My genealogical journey has been life-changing, with wonderful family relationships continuing throughout the United States, Europe, and Israel. The French connection (and my very bad French) has evolved in several areas including my daughter, Rachael, who is now in the process of applying for French citizenship and who with her husband, Andrew François Silard, plans to spend considerable time living in France.

Note

[1] At some point during the 1880s my great-grandmother’s first cousin Selmar Rosenau left Bad Kissingen for France to open an antiques shop, most likely in Paris.

Steve Solomon

About Steve Solomon

Steve’s development career in Boston has focused primarily in the cultural, conservation, and academic communities, as chief development officer for the Boston Symphony Orchestra, Museum of Fine Arts, Harvard’s Graduate School of Design, Mass Audubon, Peabody Essex Museum, Museum of Science, and Boston Ballet.

14 thoughts on ““A garden of roses”

  1. In German, Aue doesn’t mean “garden”. It means “meadow/water-meadow. It’s the same as the first part of my own surname, Aurand. So maybe he meant that she reminded him of a “meadow of roses”.

    BTW, while the adoption of surnames was required by many countries about this time especially in Scandinavia, in the German states it was aimed especially at Jewish families. In both cases, it was intended to replace the X son of Y son of Z system. It was more compatible with government record-keeping. For Jews, there were restrictions about what words that be used as elements in a new surname. Nature words were especially favored.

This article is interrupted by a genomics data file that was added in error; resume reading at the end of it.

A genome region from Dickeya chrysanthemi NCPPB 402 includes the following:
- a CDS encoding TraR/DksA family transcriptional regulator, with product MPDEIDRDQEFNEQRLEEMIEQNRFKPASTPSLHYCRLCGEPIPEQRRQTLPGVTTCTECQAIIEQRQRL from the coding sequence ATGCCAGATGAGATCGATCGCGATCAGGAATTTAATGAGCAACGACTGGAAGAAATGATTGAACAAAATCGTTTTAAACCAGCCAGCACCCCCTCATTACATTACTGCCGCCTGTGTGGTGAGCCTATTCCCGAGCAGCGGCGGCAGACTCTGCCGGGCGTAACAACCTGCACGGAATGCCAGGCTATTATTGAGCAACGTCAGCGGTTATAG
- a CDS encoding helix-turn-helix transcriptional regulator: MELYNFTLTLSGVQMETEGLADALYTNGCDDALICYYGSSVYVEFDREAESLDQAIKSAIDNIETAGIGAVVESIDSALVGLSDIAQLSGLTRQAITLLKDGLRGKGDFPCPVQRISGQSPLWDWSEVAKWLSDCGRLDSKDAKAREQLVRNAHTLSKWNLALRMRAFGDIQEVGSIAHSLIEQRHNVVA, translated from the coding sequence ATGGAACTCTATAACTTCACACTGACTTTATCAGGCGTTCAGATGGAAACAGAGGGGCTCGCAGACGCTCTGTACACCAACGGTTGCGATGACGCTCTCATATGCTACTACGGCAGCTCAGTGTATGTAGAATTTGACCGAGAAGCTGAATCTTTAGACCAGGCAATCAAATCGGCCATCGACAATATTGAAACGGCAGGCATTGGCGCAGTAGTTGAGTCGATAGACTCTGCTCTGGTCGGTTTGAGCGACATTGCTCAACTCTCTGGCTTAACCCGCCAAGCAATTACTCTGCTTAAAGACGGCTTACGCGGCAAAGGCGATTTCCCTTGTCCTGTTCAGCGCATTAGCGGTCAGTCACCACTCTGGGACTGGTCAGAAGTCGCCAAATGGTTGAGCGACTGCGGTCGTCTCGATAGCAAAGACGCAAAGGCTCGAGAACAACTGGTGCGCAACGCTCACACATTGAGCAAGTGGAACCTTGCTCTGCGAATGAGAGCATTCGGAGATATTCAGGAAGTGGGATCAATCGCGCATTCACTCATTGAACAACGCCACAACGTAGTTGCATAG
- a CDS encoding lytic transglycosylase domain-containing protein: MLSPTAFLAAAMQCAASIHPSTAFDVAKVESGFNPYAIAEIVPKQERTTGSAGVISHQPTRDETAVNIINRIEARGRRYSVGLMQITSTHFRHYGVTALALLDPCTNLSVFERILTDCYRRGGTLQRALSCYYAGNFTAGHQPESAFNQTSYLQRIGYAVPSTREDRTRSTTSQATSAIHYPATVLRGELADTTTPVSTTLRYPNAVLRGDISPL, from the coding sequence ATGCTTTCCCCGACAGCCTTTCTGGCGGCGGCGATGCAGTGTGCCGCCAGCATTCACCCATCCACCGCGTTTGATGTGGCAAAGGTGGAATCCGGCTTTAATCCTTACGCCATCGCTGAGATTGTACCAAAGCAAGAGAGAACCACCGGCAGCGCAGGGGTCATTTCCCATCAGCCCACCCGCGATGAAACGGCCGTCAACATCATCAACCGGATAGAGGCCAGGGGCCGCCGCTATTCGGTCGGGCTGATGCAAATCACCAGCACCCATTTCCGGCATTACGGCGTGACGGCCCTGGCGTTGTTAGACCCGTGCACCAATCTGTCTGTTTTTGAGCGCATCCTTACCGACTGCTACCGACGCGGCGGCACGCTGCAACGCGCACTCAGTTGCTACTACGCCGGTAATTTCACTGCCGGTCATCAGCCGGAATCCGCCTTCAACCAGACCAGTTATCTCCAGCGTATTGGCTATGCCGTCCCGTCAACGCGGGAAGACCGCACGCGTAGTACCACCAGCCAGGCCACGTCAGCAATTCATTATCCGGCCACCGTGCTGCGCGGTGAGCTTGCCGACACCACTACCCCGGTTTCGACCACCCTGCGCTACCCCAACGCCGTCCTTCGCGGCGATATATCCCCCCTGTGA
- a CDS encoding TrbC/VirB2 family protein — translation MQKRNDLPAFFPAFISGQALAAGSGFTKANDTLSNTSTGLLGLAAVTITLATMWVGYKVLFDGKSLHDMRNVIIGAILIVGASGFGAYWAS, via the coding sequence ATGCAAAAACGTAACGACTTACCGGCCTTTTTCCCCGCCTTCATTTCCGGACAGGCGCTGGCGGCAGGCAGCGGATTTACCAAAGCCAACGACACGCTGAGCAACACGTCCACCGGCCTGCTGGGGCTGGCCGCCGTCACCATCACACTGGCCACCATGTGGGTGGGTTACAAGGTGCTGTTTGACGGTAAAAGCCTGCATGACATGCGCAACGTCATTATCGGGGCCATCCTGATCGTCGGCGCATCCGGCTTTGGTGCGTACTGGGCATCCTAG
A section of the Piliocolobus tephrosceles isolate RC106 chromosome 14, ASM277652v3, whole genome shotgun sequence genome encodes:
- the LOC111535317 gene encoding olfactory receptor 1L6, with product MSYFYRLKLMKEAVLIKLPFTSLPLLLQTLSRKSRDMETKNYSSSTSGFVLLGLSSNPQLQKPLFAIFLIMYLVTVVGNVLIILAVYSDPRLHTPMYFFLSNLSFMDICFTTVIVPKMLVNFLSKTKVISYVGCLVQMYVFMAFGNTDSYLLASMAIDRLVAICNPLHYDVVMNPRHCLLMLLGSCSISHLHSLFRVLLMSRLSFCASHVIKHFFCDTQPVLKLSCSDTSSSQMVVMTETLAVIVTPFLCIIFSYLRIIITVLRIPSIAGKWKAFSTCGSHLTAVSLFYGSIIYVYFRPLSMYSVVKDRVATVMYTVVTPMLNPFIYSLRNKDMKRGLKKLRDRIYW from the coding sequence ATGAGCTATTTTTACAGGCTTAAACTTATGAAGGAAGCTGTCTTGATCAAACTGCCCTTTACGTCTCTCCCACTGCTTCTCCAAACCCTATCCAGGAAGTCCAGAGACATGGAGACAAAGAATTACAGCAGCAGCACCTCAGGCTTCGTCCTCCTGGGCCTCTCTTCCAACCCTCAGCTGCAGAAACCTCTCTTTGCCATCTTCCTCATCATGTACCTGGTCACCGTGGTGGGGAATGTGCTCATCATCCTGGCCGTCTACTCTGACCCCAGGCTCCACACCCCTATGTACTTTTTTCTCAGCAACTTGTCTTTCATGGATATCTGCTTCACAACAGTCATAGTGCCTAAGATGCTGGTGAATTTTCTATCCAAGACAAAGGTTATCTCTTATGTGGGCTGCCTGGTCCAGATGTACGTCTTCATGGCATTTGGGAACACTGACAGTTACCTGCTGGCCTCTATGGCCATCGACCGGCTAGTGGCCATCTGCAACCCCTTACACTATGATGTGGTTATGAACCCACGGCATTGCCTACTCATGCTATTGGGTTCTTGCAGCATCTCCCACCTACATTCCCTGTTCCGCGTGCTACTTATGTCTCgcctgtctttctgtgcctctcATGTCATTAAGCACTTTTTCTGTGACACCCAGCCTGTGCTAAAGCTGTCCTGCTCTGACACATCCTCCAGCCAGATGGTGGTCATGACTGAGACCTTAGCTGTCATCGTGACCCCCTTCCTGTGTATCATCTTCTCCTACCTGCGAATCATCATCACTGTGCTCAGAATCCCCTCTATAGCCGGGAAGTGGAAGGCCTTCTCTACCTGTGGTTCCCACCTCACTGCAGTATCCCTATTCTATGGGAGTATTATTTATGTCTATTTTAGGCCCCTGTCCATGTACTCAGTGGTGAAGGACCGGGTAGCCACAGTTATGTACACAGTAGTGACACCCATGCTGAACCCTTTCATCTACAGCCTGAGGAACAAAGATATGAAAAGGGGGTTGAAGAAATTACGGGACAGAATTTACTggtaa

1. Thanks for the clarification: I think the ” garden of roses” story was passed down because of the large number of beautiful rose gardens in Bad Kissingen.

  2. What a pleasant journey to read about! – Like you, I know all too well about the “yellowing family history charts” left behind by the elders. These charts always fascinated me as a young boy – as they seemed to read more like a (albeit unfinished) treasure map than a chart. It’s interesting also that one comes back to these same charts left behind by previous generations intermittently through the years where and when more clues to our family histories are revealed and discovered. That which appeared unknown, impossible, or at best insignificant on the chart from the perspective of a 16 year old takes on a new light at the age of 35.

    I very much enjoyed hearing from you how Nathan took his name. What a beautiful and poignant “tale of old” to pass on to your daughter Rachel, and indeed the children of the rest of your family. It sounds like yours has been a true path of discovery, spanning many countries, cultures, and languages. You are so very fortunate to have made such great connections with your relatives previously unknown and throughout the world. Kudos to you for this, and for keeping an eye on those old family charts that would eventually help reveal all of these wonderful people and places to you.

    Best regards,

    J. Record

    1. What a lovely story of discovering roots going back generations, and across nations. My family isn’t Jewish, but on both sides the patronymics got in the way of pushing back what we’ve been able to learn. Now that I’ve begun to learn how it works in both Norway and New Netherland, progress is possible, if not always easy!